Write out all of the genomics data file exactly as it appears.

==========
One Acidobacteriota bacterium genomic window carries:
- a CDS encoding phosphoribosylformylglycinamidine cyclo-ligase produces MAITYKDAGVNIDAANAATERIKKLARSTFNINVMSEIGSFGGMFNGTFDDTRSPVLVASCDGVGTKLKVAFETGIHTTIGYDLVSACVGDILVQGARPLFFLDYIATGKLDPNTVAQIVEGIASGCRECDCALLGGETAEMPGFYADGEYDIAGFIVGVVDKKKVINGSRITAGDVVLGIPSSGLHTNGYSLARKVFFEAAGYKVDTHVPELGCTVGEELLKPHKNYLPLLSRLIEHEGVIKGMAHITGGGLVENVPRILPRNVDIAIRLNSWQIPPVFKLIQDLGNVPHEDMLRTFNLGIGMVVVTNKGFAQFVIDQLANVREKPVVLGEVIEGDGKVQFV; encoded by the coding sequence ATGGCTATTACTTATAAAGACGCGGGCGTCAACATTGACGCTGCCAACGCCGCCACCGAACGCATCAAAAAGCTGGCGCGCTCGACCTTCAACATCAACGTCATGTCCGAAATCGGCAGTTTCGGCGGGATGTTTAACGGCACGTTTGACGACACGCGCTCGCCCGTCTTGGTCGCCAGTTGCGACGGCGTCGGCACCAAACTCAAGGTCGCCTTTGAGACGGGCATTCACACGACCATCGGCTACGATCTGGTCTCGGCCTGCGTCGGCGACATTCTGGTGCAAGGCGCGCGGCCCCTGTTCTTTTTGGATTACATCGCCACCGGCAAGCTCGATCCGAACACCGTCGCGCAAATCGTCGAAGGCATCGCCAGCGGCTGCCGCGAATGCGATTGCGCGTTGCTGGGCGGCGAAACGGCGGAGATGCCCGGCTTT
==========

One Acidobacteriota bacterium genomic window carries:
- a CDS encoding phosphoribosylformylglycinamidine cyclo-ligase produces MAITYKDAGVNIDAANAATERIKKLARSTFNINVMSEIGSFGGMFNGTFDDTRSPVLVASCDGVGTKLKVAFETGIHTTIGYDLVSACVGDILVQGARPLFFLDYIATGKLDPNTVAQIVEGIASGCRECDCALLGGETAEMPGFYADGEYDIAGFIVGVVDKKKVINGSRITAGDVVLGIPSSGLHTNGYSLARKVFFEAAGYKVDTHVPELGCTVGEELLKPHKNYLPLLSRLIEHEGVIKGMAHITGGGLVENVPRILPRNVDIAIRLNSWQIPPVFKLIQDLGNVPHEDMLRTFNLGIGMVVVTNKGFAQFVIDQLANVREKPVVLGEVIEGDGKVQFV; encoded by the coding sequence ATGGCTATTACTTATAAAGACGCGGGCGTCAACATTGACGCTGCCAACGCCGCCACCGAACGCATCAAAAAGCTGGCGCGCTCGACCTTCAACATCAACGTCATGTCCGAAATCGGCAGTTTCGGCGGGATGTTTAACGGCACGTTTGACGACACGCGCTCGCCCGTCTTGGTCGCCAGTTGCGACGGCGTCGGCACCAAACTCAAGGTCGCCTTTGAGACGGGCATTCACACGACCATCGGCTACGATCTGGTCTCGGCCTGCGTCGGCGACATTCTGGTGCAAGGCGCGCGGCCCCTGTTCTTTTTGGATTACATCGCCACCGGCAAGCTCGATCCGAACACCGTCGCGCAAATCGTCGAAGGCATCGCCAGCGGCTGCCGCGAATGCGATTGCGCGTTGCTGGGCGGCGAAACGGCGGAGATGCCCGGCTTT